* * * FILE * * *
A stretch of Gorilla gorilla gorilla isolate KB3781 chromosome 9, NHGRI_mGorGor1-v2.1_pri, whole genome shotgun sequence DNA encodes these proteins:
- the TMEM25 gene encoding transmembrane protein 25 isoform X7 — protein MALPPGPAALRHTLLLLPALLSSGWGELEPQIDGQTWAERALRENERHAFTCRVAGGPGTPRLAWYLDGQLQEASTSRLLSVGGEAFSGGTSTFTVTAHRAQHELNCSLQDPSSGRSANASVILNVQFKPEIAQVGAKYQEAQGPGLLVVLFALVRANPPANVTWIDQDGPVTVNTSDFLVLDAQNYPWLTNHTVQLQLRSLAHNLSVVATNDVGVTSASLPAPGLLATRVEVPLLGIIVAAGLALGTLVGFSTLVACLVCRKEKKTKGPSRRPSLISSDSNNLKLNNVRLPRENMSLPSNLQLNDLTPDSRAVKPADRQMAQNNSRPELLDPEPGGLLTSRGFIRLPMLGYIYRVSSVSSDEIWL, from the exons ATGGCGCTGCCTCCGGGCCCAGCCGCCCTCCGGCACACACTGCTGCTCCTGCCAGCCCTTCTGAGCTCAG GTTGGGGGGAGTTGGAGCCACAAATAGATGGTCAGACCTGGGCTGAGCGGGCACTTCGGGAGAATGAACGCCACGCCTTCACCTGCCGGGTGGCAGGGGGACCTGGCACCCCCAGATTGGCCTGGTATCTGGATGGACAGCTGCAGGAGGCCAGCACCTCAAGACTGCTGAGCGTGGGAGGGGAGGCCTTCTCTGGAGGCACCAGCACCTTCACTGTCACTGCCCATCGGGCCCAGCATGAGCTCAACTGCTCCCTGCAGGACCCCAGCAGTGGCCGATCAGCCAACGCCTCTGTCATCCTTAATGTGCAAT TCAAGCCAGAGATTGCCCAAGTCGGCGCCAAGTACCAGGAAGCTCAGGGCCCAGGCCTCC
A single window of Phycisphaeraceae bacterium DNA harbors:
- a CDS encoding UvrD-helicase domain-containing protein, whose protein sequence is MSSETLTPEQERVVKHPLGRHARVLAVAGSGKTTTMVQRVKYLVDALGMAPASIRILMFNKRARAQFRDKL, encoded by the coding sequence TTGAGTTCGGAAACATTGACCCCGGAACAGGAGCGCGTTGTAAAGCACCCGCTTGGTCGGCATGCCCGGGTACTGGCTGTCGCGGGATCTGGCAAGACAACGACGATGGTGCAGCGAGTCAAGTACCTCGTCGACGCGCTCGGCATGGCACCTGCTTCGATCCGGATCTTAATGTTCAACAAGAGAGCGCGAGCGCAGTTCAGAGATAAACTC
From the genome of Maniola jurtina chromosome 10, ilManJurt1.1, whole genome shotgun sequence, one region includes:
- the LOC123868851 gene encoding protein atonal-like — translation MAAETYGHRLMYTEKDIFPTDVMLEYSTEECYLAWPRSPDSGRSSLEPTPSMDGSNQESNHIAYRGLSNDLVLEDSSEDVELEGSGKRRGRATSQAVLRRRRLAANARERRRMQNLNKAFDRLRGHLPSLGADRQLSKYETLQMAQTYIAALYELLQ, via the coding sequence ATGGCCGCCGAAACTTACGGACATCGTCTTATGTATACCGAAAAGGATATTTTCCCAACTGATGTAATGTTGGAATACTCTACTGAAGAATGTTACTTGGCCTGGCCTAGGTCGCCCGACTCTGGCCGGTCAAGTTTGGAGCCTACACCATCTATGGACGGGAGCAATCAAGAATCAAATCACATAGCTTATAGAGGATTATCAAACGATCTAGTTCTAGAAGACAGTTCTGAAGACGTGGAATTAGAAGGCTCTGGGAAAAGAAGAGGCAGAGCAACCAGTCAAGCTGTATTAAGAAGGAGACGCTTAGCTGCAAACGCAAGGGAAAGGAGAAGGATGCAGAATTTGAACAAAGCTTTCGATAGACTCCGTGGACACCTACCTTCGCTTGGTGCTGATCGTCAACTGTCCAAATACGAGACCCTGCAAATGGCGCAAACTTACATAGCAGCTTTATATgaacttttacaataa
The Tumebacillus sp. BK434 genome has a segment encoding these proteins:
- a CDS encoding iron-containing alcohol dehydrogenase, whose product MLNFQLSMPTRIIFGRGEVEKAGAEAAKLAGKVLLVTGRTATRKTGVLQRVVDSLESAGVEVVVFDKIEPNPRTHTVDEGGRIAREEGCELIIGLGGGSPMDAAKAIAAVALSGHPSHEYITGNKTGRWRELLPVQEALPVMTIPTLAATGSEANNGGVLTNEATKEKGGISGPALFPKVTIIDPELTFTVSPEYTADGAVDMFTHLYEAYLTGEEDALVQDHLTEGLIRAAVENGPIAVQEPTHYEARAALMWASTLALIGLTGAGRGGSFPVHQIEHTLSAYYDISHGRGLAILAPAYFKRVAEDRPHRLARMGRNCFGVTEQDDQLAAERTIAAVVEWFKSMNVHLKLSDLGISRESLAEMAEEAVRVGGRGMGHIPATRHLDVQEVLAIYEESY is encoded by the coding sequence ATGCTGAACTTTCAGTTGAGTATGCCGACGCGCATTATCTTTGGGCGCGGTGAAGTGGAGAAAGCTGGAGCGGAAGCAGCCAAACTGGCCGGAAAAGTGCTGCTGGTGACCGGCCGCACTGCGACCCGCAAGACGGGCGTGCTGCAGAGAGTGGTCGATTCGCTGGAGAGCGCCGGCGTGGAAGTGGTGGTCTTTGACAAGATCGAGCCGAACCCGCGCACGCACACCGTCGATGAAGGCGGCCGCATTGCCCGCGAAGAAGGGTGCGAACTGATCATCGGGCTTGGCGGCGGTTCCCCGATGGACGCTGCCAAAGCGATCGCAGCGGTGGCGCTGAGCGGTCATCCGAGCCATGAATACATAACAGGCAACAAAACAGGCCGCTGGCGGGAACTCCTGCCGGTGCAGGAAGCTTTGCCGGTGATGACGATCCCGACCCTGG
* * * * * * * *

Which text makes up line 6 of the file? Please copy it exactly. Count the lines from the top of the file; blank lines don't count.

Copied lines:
- the LOC123868851 gene encoding protein atonal-like — translation MAAETYGHRLMYTEKDIFPTDVMLEYSTEECYLAWPRSPDSGRSSLEPTPSMDGSNQESNHIAYRGLSNDLVLEDSSEDVELEGSGKRRGRATSQAVLRRRRLAANARERRRMQNLNKAFDRLRGHLPSLGADRQLSKYETLQMAQTYIAALYELLQ, via the coding sequence ATGGCCGCCGAAACTTACGGACATCGTCTTATGTATACCGAAAAGGATATTTTCCCAACTGATGTAATGTTGGAATACTCTACTGAAGAATGTTACTTGGCCTGGCCTAGGTCGCCCGACTCTGGCCGGTCAAGTTTGGAGCCTACACCATCTATGGACGGGAGCAATCAAGAATCAAATCACATAGCTTATAGAGGATTATCAAACGATCTAGTTCTAGAAGACAGTTCTGAAGACGTGGAATTAGAAGGCTCTGGGAAAAGAAGAGGCAGAGCAACCAGTCAAGCTGTATTAAGAAGGAGACGCTTAGCTGCAAACGCAAGGGAAAGGAGAAGGATGCAGAATTTGAACAAAGCTTTCGATAGACTCCGTGGACACCTACCTTCGCTTGGTGCTGATCGTCAACTGTCCAAATACGAGACCCTGCAAATGGCGCAAACTTACATAGCAGCTTTATATgaacttttacaataa